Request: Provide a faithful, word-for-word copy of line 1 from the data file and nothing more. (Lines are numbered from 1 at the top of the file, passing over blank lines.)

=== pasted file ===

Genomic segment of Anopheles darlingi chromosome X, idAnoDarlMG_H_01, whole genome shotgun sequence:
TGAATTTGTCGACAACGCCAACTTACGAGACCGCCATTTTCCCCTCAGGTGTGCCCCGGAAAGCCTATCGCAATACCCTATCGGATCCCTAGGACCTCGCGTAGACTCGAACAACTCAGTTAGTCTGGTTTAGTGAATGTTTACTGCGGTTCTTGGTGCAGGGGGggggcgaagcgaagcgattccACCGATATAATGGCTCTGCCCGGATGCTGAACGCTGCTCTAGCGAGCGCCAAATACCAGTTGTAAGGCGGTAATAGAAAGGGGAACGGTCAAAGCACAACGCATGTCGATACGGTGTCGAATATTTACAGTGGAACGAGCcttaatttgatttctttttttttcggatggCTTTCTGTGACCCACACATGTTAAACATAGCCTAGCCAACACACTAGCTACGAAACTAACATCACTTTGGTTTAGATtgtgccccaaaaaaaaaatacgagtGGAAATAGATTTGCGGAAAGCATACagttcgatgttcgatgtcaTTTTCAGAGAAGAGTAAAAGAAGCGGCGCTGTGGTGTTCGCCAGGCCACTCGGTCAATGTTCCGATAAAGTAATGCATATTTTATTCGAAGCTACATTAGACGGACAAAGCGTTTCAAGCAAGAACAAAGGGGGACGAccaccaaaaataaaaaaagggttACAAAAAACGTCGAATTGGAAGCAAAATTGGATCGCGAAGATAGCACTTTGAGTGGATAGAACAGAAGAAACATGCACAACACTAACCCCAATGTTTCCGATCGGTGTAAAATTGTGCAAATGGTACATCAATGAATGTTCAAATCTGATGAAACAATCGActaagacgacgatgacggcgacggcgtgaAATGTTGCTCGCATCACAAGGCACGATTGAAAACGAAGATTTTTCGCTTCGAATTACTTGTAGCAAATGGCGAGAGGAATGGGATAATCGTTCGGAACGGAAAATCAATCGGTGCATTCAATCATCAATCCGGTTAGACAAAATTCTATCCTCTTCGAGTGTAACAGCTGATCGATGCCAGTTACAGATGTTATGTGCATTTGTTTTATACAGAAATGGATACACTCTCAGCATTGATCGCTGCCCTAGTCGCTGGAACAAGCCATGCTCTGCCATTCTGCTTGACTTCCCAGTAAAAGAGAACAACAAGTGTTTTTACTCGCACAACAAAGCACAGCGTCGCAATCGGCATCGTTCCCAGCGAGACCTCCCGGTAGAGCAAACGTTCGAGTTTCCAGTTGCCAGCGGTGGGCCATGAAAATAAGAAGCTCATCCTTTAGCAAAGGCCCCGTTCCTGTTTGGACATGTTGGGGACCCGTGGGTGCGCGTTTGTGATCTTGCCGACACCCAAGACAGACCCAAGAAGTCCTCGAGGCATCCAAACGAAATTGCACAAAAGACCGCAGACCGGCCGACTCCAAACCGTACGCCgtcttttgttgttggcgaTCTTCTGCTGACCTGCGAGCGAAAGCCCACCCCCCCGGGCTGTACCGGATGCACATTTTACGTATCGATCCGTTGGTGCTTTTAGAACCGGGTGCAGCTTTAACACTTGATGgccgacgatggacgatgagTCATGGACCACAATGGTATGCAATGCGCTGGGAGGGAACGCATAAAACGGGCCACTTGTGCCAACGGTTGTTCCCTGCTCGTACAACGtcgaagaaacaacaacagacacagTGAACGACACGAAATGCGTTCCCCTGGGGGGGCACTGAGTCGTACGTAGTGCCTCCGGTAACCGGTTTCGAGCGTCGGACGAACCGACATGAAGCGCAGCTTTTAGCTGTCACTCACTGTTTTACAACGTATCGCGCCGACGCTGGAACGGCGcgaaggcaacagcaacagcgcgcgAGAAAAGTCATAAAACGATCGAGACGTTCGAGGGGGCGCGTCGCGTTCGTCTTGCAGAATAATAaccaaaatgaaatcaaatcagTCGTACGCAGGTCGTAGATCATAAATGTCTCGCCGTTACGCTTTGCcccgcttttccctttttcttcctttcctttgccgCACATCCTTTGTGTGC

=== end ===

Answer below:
Genomic segment of Anopheles darlingi chromosome X, idAnoDarlMG_H_01, whole genome shotgun sequence: